Saturday, July 20, 2019

James Fenimore Coopers Last of the Mohicans: Book and Movie Essay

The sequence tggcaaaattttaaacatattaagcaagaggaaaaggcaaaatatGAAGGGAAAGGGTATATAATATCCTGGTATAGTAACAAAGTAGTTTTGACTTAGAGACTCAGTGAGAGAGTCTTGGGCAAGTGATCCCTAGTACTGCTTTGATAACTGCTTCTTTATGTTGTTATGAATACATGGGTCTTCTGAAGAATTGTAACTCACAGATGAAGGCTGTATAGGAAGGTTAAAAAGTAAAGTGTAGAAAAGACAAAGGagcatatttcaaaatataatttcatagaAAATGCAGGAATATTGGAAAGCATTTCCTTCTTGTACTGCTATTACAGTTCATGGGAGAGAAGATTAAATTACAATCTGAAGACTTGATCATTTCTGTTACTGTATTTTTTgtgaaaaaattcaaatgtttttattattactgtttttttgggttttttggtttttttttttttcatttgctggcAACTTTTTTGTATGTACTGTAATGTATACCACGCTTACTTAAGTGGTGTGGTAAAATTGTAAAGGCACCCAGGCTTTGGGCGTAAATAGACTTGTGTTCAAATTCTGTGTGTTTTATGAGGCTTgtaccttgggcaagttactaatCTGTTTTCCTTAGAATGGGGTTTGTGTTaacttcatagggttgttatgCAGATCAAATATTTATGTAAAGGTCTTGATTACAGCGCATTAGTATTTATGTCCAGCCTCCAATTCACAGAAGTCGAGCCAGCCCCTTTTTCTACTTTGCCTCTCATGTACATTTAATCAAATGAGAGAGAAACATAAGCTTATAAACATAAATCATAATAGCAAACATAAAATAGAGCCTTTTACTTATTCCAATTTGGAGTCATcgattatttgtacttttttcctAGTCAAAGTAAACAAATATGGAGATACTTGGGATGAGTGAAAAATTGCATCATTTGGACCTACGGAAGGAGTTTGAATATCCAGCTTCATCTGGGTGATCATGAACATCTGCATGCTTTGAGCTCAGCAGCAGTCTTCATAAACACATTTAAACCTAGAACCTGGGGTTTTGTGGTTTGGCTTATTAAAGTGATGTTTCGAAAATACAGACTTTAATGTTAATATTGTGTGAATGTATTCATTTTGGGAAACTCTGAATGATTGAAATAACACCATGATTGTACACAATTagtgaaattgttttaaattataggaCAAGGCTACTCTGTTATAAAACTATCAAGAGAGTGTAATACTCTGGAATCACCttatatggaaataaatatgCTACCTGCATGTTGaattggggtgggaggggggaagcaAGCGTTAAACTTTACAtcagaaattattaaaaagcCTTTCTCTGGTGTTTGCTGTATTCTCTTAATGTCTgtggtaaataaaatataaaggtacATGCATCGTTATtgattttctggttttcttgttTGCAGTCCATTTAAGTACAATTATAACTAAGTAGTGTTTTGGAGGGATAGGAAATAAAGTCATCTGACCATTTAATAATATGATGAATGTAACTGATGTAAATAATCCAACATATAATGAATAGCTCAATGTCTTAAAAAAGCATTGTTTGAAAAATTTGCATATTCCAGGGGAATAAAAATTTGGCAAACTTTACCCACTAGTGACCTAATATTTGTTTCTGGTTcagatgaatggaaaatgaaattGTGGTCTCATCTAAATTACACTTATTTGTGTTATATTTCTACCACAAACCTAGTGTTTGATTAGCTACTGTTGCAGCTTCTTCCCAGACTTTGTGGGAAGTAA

James Fenimore Cooper's Last of the Mohicans: Book and Movie    The book Last of the Mohicans by James Fenimore Cooper was very different from the movie Last of the Mohicans in terms of the storyline. However, I feel that the producer and director of this movie did a good job of preserving Cooper's original vision of the classic American man surviving in the wilderness, while possibly presenting it better than the book originally did and in a more believable fashion to a late twentieth century reader.      Ã‚     The makers of the movie Last of the Mohicans preserved Cooper's central ideas and themes very well, the most important of which   is the question, what makes a man?   Very few books that I have read contain such a clear sense of what a man should be as Last of the Mohicans.   Cooper portrays the hero, Hawkeye, as brave, independent, and skillful in the ways of the woods.   He is a tracker, he can hit a target with a bullet from any distance, he can fight the evil Iroquois Indians without batting so much as an eyelash.   The makers of the movie take great pains to preserve these facets of Hawkeye, but then go beyond what Cooper originally laid down as the basis for   his hero's character.   In the book, Hawkeye displays very little feeling and the reader has very little empathy with him, even though he is the hero.   In the movie, however, there is a great romance between Hawkeye and Cora that does not exist in the book.   This romance adds a more human side to Hawkeye's character;   it show s his caring side beyond all the hero-woodsman qualities--in other words, the non-Rambo, late twentieth century version of a hero.   Every hero should ha... ...d, when Magua, the evil antagonist, kills Uncas and Alice is presented with the choice of being Magua's wife or killing herself, she chooses death. Cooper's original intent was to have Cora killed for being "impudent," while Alice remained docile and alive.   Instead the makers of the movie transform even the wimpy Alice into a character of strength and independence (the late twentieth century ideal), as shown in her final act of suicide.   Cora, also strong and blessed with the ability to think for herself throughout the film,   survives.   I f these changes added a lot to the characters of both Cora and Alice, who in the book were stick figures, "females" who did virtually nothing but be saved. and because of this again reinforces my opinion that the movie retains Cooper's vision and presents it better than Cooper did himself.

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